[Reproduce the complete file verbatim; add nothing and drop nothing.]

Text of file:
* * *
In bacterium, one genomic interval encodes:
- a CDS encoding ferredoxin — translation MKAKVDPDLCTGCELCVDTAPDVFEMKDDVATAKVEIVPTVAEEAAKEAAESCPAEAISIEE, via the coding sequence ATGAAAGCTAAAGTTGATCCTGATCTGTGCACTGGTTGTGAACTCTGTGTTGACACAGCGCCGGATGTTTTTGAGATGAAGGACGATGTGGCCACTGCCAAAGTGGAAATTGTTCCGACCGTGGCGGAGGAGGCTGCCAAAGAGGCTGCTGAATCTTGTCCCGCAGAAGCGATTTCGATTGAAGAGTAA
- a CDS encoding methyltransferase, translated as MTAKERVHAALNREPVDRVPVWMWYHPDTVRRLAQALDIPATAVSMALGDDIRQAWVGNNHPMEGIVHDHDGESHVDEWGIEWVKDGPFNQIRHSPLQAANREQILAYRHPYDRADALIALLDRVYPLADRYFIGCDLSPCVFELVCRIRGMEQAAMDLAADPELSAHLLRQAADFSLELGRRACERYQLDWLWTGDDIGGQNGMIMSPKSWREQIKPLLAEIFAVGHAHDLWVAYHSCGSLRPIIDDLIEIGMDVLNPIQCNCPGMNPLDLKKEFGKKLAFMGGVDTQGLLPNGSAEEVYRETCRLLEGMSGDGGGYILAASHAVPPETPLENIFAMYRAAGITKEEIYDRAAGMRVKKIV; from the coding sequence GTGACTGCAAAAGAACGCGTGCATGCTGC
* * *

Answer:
In bacterium, one genomic interval encodes:
- a CDS encoding ferredoxin — translation MKAKVDPDLCTGCELCVDTAPDVFEMKDDVATAKVEIVPTVAEEAAKEAAESCPAEAISIEE, via the coding sequence ATGAAAGCTAAAGTTGATCCTGATCTGTGCACTGGTTGTGAACTCTGTGTTGACACAGCGCCGGATGTTTTTGAGATGAAGGACGATGTGGCCACTGCCAAAGTGGAAATTGTTCCGACCGTGGCGGAGGAGGCTGCCAAAGAGGCTGCTGAATCTTGTCCCGCAGAAGCGATTTCGATTGAAGAGTAA
- a CDS encoding methyltransferase, translated as MTAKERVHAALNREPVDRVPVWMWYHPDTVRRLAQALDIPATAVSMALGDDIRQAWVGNNHPMEGIVHDHDGESHVDEWGIEWVKDGPFNQIRHSPLQAANREQILAYRHPYDRADALIALLDRVYPLADRYFIGCDLSPCVFELVCRIRGMEQAAMDLAADPELSAHLLRQAADFSLELGRRACERYQLDWLWTGDDIGGQNGMIMSPKSWREQIKPLLAEIFAVGHAHDLWVAYHSCGSLRPIIDDLIEIGMDVLNPIQCNCPGMNPLDLKKEFGKKLAFMGGVDTQGLLPNGSAEEVYRETCRLLEGMSGDGGGYILAASHAVPPETPLENIFAMYRAAGITKEEIYDRAAGMRVKKIV; from the coding sequence GTGACTGCAAAAGAACGCGTGCATGCTGC